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Technical Paper

Comparison of CO2 Emission Levels for Internal Combustion Engine and Fuel Cell Automotive Propulsion Systems

The well-to-wheel CO2 emissions and energy use of internal combustion engines (diesel and gasoline) are compared to fuel cell automotive propulsion systems. The fuel cell technologies investigated are polymer electrolyte fuel cell (PEFC), alkaline fuel cell (AFC) and solid oxide fuel cell (SOFC). The fuels are assumed to be produced from either crude oil or natural gas. The comparison is based on driving cycle simulations of a mid-class passenger car with an inertia test weight of 1350 kg. The study shows that the optimized diesel drive train (downsized mated to an integrated starter generator) achieves the best overall energy efficiency. The lowest CO2 emissions are produced by compressed natural gas (CNG) vehicles. Fuel cell propulsion systems achieve similar or even better CO2 emission values under hot start conditions but suffer from high energy input required during warm-up.
Technical Paper

The Diesel Exhaust Aftertreatment (DEXA) Cluster: A Systematic Approach to Diesel Particulate Emission Control in Europe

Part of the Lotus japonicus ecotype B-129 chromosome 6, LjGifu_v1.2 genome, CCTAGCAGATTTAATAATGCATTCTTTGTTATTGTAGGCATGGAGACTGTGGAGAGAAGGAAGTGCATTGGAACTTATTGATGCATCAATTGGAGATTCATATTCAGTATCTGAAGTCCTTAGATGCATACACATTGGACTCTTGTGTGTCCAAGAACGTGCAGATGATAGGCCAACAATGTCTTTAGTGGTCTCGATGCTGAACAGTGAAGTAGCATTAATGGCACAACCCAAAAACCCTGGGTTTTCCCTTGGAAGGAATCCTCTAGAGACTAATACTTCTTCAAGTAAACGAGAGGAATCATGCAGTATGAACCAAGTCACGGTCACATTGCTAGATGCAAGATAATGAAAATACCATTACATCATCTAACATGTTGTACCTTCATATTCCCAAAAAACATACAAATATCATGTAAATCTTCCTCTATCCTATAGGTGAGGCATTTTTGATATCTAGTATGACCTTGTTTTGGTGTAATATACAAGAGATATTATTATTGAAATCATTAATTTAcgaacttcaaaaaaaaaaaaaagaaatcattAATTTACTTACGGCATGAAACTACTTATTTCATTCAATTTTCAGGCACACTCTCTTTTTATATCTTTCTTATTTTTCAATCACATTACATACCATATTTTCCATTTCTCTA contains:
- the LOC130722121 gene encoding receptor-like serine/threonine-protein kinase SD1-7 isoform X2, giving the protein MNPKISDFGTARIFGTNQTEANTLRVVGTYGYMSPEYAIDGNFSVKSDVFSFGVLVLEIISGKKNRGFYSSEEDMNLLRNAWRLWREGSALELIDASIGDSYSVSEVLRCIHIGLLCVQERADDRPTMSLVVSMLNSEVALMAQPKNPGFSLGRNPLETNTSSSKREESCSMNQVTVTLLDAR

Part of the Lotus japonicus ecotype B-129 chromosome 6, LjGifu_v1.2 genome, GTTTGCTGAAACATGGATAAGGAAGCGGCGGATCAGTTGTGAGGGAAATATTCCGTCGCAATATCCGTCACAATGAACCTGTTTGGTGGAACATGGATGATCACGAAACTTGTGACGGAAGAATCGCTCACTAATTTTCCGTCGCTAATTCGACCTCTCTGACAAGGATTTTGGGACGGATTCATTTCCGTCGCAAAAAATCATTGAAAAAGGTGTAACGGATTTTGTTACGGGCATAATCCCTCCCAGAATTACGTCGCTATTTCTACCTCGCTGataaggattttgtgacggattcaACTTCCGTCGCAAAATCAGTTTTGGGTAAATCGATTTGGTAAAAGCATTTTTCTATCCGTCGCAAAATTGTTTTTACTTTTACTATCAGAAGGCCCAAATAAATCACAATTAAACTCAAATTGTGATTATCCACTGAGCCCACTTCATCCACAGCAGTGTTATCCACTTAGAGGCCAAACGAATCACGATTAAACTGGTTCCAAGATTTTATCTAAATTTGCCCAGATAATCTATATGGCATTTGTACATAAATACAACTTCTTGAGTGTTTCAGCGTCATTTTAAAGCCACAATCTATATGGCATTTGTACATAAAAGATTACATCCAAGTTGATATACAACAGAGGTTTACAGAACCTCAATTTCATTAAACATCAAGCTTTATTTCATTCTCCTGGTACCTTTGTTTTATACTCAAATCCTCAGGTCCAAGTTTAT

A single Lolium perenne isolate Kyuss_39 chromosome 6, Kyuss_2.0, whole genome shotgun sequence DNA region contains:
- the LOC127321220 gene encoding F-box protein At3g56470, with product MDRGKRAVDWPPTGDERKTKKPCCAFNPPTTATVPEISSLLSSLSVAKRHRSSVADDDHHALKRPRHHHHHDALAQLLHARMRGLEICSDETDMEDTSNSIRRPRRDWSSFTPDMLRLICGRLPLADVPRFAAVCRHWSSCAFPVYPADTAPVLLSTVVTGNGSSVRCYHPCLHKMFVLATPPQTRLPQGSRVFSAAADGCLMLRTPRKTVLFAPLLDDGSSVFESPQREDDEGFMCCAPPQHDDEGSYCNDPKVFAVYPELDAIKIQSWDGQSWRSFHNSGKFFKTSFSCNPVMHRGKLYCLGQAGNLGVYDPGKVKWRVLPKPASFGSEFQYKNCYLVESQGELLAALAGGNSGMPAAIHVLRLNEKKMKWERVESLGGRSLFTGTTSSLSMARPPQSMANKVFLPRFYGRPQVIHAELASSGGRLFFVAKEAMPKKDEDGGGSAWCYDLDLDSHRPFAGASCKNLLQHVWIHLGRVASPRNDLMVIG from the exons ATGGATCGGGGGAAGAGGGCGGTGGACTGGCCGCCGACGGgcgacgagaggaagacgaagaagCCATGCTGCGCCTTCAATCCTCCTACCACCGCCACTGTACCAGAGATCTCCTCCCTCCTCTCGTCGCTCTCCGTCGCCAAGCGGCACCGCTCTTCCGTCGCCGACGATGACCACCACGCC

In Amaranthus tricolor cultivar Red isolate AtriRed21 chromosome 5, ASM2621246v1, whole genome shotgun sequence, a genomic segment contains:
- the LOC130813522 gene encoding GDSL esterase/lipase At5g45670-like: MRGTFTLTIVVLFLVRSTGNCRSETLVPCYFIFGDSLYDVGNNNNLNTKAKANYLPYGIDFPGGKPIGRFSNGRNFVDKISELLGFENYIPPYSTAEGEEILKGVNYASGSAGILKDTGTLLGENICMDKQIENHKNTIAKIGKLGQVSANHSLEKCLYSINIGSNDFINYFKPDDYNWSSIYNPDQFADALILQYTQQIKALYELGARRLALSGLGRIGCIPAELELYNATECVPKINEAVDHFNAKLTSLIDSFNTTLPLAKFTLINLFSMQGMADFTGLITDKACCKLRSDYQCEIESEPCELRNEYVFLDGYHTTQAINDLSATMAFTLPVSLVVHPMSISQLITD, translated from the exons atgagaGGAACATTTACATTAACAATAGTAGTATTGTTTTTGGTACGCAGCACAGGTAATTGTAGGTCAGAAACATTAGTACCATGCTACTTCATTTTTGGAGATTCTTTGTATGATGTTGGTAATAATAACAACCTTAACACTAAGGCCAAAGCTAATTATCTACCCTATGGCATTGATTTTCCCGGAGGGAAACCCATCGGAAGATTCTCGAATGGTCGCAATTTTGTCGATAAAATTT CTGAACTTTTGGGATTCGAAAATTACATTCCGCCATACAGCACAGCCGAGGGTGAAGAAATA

The DEXA Cluster consisted of three closely interlinked projects. In 2003 the DEXA Cluster concluded by demonstrating the successful development of critical technologies for Diesel exhaust particulate after-treatment, without adverse effects on NOx emissions and maintaining the fuel economy advantages of the Diesel engine well beyond the EURO IV (2000) emission standards horizon. In the present paper the most important results of the DEXA Cluster projects in the demonstration of advanced particulate control technologies, the development of a simulation toolkit for the design of diesel exhaust after-treatment systems and the development of novel particulate characterization methodologies, are presented. The motivation for the DEXA Cluster research was to increase the market competitiveness of diesel engine powertrains for passenger cars worldwide, and to accelerate the adoption of particulate control technology.